“I came in here committed completely to Southampton Football Club and the future of that organization in my role,” Krueger said Sunday. “You can never say never, but at the moment I’m very proud to be back in hockey at this level and to be competing. We are just having so much fun in our room, the coaches, the players, the whole group is enjoying it, and I am, too. But my real life is my commitment to Southampton Football Club at the moment.”

Kreuger repeated his “never say never” line today, so it sounds like he’s at least open to the possibility. However, he insisted that he didn’t take the World Cup job with the goal of getting another job in hockey.

Related: Southampton smokes West Ham in London

What about the Red Wings for Trouba?

SAN JOSE, CA - MARCH 27:  Jacob Trouba #8 of the Winnipeg Jets in action against the San Jose Sharks at SAP Center on March 27, 2014 in San Jose, California.  (Photo by Ezra Shaw/Getty Images)
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Earlier today, PHT writer Adam Gretz made compelling cases for the Ducks, Bruins, Rangers, and Avalanche to take a run at Winnipeg defenseman Jacob Trouba.

But allow me to add one more team to the potential mix — the Detroit Red Wings, who could really use a 22-year-old, right-shot defenseman who skates well and has good offensive instincts.

The Wings also have a surplus of forwards to work with. While Dylan Larkin is probably untouchable, Gustav Nyquist and Tomas Tatar probably aren’t. Or perhaps a youngster like Andreas Athanasiou or Anthony Mantha would interest the Jets.

The question the Wings may run into, should they make a push for Trouba, is whether they’d be willing to part with Danny DeKeyser. The 26-year-old defenseman just signed a six-year contract extension, and there’s reason to believe the Jets may look for a youngish, left-shot d-man in return for Trouba.

That’s pure speculation, for the record. DeKeyser is an important part of the Wings. He’s a Michigan native and he comes with a fairly reasonable, $5 million cap hit. However, it’s worth noting that, according to General Fanager, his no-trade clause doesn’t kick in until next summer.

At the very least, Ken Holland should be in touch with Kevin Cheveldayoff, if only to gauge the price for Trouba. The Red Wings’ GM said over the summer that he may look to trade for a defenseman around training-camp time, which happens to be right now.

“Part of this might be let’s get to September and see,” Holland said. “I’m hoping we’ve got 15, 16 NHL forwards and we’re positioned to do a deal.”

Torts not worried after Jackets get blown out twice — ‘Today was going to be a mess’

GLENDALE, AZ - DECEMBER 17:  Head coach John Tortorella of the Columbus Blue Jackets reacts on the bench during the second period of the NHL game against the Arizona Coyotes at Gila River Arena on December 17, 2015 in Glendale, Arizona.  (Photo by Christian Petersen/Getty Images)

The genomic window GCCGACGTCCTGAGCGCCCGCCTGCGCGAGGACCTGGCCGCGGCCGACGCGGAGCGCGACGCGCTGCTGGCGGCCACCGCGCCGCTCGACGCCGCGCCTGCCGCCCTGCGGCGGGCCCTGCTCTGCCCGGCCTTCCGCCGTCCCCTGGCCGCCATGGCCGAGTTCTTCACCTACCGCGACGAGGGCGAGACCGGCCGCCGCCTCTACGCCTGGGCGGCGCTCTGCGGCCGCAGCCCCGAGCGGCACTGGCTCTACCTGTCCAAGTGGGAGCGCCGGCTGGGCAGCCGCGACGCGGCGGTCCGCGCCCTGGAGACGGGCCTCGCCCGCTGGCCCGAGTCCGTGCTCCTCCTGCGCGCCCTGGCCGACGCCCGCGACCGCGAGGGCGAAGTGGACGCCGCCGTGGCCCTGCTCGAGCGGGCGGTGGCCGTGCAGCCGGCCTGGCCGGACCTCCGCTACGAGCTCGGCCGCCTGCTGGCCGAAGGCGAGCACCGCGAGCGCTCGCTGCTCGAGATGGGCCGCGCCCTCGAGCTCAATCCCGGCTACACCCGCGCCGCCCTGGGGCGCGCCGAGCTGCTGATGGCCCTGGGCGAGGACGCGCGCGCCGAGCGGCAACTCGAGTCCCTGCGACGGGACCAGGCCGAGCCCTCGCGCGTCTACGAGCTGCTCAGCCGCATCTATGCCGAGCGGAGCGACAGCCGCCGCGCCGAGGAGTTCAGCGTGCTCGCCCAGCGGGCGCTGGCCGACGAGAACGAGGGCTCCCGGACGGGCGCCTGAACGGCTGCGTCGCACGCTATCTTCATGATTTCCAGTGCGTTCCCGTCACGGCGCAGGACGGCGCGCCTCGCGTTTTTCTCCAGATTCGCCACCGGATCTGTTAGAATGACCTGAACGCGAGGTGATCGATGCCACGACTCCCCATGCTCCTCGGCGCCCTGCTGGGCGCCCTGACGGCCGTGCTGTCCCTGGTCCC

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John Tortorella could only blame John Tortorella after the Blue Jackets got blown out in both their split-squad games Sunday against the Blues.

The Jackets dropped a 7-3 decision in St. Louis and lost 5-0 at home.

“Let’s not make any judgments here as far as today,” Tortorella said, per the Columbus Dispatch. “Today was going to be a mess. I give the guys credit. I’m not being negative about the team. They did what we asked of them (the first three days). They pushed. They gave it to us there and it suffers in these games.”

Tortorella, who runs notoriously tough training camps, wants to “make sure our conditioning is there by the 13th,” when the Jackets open the regular season.

Columbus plays its first three games at home, against Boston, San Jose and Chicago. A good start is going to be key for the Jackets, especially after starting last season 0-8-0.

Sens to move AHL affiliate from Binghamton to Belleville

MANCHESTER, NH - FEBRUARY 13:  Center Jason Spezza of the Binghamton Senators smiles before the start of the American Hockey League All Star Skills Competition on February 13, 2005 at Verizon Wireless Arena in Manchester, New Hampshire.  (Photo by Jim McIsaac/Getty Images)
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The Ottawa Senators announced today that they’ve purchased the AHL franchise in Binghamton, N.Y. and will move it to Belleville, Ont. for the start of the 2017-18 season.

From the press release:

The Ottawa Senators and the City of Belleville have also agreed on an eight-year agreement to welcome the newly minted Belleville Senators to the city.

In order to properly accommodate a new professional AHL team, the City of Belleville will immediately undertake more than $18.5 million in important renovations to modernize Belleville’s Yardmen Arena and prepare it for professional hockey for the first time in the city’s history. 

The Baby Sens have played in Binghamton since 2002, winning a Calder Cup in 2011. AHL officials are reportedly working to secure another franchise for the city for the 2017-18 season.

Belleville to Ottawa is a mere 2.5-hour drive, according to Google. The Belleville Bulls were an OHL team that started playing in 1981 before moving to Hamilton in 2015.